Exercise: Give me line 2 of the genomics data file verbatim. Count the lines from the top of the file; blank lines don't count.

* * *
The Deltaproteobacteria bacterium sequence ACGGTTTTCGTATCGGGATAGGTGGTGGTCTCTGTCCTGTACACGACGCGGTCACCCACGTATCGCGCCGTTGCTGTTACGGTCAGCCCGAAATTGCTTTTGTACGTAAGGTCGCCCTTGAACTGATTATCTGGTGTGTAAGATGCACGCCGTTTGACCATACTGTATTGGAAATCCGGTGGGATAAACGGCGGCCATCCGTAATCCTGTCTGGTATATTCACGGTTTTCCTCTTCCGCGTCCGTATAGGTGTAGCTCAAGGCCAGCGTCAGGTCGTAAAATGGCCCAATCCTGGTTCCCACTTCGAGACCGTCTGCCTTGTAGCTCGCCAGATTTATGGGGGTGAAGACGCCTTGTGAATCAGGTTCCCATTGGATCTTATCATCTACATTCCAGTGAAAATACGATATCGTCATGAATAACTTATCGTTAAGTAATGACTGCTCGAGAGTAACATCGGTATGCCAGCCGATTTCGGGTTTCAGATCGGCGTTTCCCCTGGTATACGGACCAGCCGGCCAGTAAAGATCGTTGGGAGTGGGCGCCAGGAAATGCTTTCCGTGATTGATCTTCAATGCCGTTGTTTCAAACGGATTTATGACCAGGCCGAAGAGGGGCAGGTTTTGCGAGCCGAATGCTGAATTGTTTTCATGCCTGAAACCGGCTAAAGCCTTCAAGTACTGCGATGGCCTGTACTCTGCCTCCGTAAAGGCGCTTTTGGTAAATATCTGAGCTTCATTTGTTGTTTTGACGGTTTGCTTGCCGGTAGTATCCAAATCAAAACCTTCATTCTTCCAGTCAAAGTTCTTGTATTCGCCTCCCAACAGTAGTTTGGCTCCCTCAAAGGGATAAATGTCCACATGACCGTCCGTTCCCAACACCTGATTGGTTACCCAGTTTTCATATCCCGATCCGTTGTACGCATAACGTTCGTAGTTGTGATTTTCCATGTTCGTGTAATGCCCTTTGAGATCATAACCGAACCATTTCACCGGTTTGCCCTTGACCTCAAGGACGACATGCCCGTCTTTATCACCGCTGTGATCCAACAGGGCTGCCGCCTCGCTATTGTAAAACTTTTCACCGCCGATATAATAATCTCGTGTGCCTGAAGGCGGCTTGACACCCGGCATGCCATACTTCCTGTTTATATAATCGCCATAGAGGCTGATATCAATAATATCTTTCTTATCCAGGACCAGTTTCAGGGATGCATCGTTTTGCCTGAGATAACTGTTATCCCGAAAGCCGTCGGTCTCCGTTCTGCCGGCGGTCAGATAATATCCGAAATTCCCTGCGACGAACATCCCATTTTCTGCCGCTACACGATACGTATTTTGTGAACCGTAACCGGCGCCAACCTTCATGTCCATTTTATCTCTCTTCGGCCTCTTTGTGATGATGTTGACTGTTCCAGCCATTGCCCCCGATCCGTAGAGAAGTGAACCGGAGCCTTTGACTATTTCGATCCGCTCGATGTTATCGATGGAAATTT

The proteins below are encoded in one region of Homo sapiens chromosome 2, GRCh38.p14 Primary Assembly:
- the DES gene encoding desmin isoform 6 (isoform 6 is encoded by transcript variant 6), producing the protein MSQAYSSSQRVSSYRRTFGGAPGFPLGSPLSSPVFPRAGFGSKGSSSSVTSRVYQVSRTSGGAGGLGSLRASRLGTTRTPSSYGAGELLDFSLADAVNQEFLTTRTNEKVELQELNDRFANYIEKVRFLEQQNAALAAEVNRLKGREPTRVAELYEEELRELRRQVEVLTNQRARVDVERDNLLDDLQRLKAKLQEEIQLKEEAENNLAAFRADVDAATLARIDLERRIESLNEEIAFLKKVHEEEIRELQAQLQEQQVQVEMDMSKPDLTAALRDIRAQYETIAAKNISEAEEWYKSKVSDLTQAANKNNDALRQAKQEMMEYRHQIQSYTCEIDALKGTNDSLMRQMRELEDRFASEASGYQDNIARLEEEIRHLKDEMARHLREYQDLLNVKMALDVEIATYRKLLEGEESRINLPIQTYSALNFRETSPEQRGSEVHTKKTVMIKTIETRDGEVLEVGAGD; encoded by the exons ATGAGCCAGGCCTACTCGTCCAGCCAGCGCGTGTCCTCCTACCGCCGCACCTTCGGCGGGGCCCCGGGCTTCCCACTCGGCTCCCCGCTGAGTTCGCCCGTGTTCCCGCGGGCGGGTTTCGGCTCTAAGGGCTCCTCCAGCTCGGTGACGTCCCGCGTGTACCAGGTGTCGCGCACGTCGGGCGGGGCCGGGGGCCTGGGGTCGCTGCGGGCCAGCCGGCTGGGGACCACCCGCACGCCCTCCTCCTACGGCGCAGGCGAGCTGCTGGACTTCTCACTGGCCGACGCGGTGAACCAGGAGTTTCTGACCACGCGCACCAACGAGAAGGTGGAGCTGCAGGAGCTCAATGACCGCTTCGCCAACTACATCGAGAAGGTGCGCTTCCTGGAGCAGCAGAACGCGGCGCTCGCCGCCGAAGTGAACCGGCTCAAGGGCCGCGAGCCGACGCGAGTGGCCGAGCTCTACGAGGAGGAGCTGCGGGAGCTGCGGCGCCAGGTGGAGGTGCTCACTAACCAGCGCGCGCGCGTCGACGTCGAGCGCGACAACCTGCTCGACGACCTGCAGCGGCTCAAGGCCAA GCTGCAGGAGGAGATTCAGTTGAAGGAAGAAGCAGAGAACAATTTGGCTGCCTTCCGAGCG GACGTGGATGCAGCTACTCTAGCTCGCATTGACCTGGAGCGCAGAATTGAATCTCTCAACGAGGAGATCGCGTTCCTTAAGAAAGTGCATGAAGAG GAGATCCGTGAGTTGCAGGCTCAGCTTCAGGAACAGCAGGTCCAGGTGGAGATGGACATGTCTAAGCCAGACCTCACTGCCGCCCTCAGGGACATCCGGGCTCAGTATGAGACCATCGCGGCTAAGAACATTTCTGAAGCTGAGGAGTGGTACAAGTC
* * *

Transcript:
The proteins below are encoded in one region of Homo sapiens chromosome 2, GRCh38.p14 Primary Assembly: